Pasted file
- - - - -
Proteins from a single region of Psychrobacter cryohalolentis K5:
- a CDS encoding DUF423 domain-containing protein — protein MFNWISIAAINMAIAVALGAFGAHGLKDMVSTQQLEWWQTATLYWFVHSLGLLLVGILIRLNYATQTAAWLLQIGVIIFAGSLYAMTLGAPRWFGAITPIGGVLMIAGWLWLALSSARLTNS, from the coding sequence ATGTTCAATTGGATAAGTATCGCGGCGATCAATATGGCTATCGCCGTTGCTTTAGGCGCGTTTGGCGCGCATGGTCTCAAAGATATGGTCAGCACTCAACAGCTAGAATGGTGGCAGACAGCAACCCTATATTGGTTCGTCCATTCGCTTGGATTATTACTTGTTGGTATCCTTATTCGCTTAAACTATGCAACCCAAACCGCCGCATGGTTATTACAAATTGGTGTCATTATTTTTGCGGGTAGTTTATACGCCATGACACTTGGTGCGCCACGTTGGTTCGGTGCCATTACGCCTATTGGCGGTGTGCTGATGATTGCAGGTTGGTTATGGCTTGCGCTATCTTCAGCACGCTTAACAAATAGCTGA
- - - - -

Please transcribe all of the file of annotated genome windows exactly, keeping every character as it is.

Proteins from a single region of Psychrobacter cryohalolentis K5:
- a CDS encoding DUF423 domain-containing protein — protein MFNWISIAAINMAIAVALGAFGAHGLKDMVSTQQLEWWQTATLYWFVHSLGLLLVGILIRLNYATQTAAWLLQIGVIIFAGSLYAMTLGAPRWFGAITPIGGVLMIAGWLWLALSSARLTNS, from the coding sequence ATGTTCAATTGGATAAGTATCGCGGCGATCAATATGGCTATCGCCGTTGCTTTAGGCGCGTTTGGCGCGCATGGTCTCAAAGATATGGTCAGCACTCAACAGCTAGAATGGTGGCAGACAGCAACCCTATATTGGTTCGTCCATTCGCTTGGATTATTACTTGTTGGTATCCTTATTCGCTTAAACTATGCAACCCAAACCGCCGCATGGTTATTACAAATTGGTGTCATTATTTTTGCGGGTAGTTTATACGCCATGACACTTGGTGCGCCACGTTGGTTCGGTGCCATTACGCCTATTGGCGGTGTGCTGATGATTGCAGGTTGGTTATGGCTTGCGCTATCTTCAGCACGCTTAACAAATAGCTGA